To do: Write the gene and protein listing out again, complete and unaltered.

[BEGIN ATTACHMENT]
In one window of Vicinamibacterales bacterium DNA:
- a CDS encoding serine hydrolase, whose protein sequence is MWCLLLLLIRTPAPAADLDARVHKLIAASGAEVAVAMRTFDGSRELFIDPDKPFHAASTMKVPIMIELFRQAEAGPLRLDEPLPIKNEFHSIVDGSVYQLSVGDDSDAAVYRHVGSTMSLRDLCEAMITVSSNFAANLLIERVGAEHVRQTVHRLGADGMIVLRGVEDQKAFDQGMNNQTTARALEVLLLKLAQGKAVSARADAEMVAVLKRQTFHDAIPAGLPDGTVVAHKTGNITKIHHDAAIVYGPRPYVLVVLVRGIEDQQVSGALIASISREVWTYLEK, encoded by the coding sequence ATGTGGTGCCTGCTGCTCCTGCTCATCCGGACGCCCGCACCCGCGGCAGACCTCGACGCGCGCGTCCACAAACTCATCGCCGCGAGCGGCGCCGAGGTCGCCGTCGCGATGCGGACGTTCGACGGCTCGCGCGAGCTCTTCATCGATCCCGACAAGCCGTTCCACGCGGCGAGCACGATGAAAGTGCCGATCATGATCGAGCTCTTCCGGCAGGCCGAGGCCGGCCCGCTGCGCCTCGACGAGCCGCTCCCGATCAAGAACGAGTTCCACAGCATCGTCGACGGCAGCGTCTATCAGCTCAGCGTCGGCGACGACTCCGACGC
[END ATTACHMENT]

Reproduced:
In one window of Vicinamibacterales bacterium DNA:
- a CDS encoding serine hydrolase, whose protein sequence is MWCLLLLLIRTPAPAADLDARVHKLIAASGAEVAVAMRTFDGSRELFIDPDKPFHAASTMKVPIMIELFRQAEAGPLRLDEPLPIKNEFHSIVDGSVYQLSVGDDSDAAVYRHVGSTMSLRDLCEAMITVSSNFAANLLIERVGAEHVRQTVHRLGADGMIVLRGVEDQKAFDQGMNNQTTARALEVLLLKLAQGKAVSARADAEMVAVLKRQTFHDAIPAGLPDGTVVAHKTGNITKIHHDAAIVYGPRPYVLVVLVRGIEDQQVSGALIASISREVWTYLEK, encoded by the coding sequence ATGTGGTGCCTGCTGCTCCTGCTCATCCGGACGCCCGCACCCGCGGCAGACCTCGACGCGCGCGTCCACAAACTCATCGCCGCGAGCGGCGCCGAGGTCGCCGTCGCGATGCGGACGTTCGACGGCTCGCGCGAGCTCTTCATCGATCCCGACAAGCCGTTCCACGCGGCGAGCACGATGAAAGTGCCGATCATGATCGAGCTCTTCCGGCAGGCCGAGGCCGGCCCGCTGCGCCTCGACGAGCCGCTCCCGATCAAGAACGAGTTCCACAGCATCGTCGACGGCAGCGTCTATCAGCTCAGCGTCGGCGACGACTCCGACGC